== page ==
Paul Mathews is the great enigma of Louth inter-county teams at the moment, with the St. Fechin’s man having committed to both the senior hurlers and footballers. (Pic: Arthur Kinahan)
Paul Mathews is the great enigma of Louth inter-county teams at the moment, with the St. Fechin’s man having committed to both the senior hurlers and footballers for the campaign ahead.
Having lined out for Paul McCormack’s small ball side in December’s McGurk Cup opener against Queens University, the 22-year-old featured in all three of the footballers’ O’Byrne Cup affairs, including Saturday’s defeat by Westmeath.
There have previously been players who switched codes from year-to-year, with St. Bride’s and Knockbridge clubman Andrew Smyth one such example, but Mathews is keen to balance his commitments, with McCormack and football counterpart Wayne Kierans open to the arrangement.
“I’m hoping it is (going to be a dual thing),” Mathews told The Democrat.
“I’m fully committed to both. Wayne and Paul, they work really well together so there’s no real issues over who I’m training with.
“Sometimes we train on different nights, sometimes not. It’s just whichever team are closer to a game, you’ll train with them.”
However, four of The Wee County’s hurlers’ National League matches are set to clash with big ball games, including in the opening round when McCormack’s men face Tyrone in Darver shortly before the footballers take on Longford at Pearse Park.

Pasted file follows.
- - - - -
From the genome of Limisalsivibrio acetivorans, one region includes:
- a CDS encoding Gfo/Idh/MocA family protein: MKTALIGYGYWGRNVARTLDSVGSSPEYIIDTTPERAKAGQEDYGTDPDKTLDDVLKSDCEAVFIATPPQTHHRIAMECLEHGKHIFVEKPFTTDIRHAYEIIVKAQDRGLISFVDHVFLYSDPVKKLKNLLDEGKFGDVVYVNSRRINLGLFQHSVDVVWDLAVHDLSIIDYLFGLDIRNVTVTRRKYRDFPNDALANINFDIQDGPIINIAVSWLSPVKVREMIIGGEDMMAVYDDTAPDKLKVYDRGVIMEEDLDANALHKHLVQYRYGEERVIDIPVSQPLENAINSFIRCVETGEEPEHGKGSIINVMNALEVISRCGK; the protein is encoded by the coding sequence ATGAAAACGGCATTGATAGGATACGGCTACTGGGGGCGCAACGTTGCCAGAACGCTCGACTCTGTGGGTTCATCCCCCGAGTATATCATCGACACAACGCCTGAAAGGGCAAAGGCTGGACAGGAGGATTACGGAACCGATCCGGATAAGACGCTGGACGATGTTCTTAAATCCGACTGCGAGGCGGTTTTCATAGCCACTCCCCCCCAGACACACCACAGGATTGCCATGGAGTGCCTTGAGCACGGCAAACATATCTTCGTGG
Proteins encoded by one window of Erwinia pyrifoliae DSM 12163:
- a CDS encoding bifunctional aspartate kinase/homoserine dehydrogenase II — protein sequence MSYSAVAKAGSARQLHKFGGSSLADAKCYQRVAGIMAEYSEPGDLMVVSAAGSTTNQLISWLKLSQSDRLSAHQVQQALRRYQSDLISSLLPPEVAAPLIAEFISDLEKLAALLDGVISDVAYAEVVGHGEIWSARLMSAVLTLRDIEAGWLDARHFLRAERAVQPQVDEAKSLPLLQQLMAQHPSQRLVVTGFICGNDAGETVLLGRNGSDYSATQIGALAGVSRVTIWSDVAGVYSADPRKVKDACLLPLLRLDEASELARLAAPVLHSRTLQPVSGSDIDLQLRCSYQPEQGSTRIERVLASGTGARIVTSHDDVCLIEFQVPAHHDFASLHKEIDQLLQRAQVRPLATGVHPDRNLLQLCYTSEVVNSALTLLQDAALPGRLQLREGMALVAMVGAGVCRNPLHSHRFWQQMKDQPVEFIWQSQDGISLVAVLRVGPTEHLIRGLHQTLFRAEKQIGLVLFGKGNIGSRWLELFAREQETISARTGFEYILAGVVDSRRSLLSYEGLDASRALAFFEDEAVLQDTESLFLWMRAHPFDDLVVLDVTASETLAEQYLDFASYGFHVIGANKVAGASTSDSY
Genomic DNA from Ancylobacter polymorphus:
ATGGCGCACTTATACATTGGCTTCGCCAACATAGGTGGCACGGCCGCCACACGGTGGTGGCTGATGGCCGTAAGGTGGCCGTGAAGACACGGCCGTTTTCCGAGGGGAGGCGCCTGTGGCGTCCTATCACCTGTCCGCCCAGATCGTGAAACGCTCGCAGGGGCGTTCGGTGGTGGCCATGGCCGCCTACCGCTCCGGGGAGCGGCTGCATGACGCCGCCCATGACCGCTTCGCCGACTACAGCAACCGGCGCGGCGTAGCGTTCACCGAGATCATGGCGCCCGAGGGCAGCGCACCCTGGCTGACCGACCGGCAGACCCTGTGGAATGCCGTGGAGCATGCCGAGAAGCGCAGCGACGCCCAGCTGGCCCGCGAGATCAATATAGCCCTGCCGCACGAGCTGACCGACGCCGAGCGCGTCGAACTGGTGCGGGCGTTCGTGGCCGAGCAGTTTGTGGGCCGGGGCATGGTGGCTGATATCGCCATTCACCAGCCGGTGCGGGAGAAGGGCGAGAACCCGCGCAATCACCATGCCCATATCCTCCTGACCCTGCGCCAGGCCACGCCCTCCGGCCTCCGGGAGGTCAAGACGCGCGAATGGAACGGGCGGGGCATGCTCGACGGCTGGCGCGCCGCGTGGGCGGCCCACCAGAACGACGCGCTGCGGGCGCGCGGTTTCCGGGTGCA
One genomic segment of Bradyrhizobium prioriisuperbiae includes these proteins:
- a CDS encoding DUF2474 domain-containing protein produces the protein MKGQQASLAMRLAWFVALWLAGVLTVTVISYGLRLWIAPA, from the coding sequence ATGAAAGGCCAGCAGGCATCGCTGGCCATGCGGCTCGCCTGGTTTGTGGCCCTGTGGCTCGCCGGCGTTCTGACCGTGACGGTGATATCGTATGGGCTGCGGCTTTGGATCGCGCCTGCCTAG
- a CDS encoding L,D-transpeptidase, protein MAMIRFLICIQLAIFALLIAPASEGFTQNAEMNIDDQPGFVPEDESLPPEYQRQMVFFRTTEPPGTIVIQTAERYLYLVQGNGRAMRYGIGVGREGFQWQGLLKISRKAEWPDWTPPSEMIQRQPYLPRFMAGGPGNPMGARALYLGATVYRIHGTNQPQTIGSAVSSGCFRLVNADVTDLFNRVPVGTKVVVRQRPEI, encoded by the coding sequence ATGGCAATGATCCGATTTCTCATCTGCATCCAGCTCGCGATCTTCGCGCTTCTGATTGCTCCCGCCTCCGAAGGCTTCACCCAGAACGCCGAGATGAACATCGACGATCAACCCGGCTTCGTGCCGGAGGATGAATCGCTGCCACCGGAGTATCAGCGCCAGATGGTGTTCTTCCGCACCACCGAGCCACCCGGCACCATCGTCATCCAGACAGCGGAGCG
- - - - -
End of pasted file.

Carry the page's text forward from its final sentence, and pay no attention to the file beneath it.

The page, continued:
Ultimately, Mathews will have decisions to make. In theory, on March 1, he could play some part for the footballers, who face Leitrim in Drogheda at 2:30pm, two hours after the hurlers throw-in against Monaghan in Inniskeen. But whether such an organisation could be catered for is up in the air.
The former IT Carlow student feels the logistical collision will be dealt with in time and rejects the notion that his longer association with the hurlers, along with the fact that his brother, Conor, is also a member of that squad, will dictate where his laurels lie.
“We’ve talked about it, but we’ll meet that crossroads when it comes, I suppose,” he says of the predicament.
“I wouldn’t say I’ve really favoured the hurlers in the past, I’ve just found myself starting with the hurlers and it’s only now that I’ve got my chance with the footballers. I’ll just take what comes to me really.
“I’ve been doing both all my life with the Fechin’s, so I see no reason why I can’t do both at a higher level.”
Of course, by representing the footballers, he’s following in his father Paddy’s footsteps, the latter, now a referee, having been an Oliver Plunkett’s stalwart in his playing days.
“You hear great stories about him, so it’s nice to put on the jersey, following in his footsteps. It’s a great honour,” says Paul.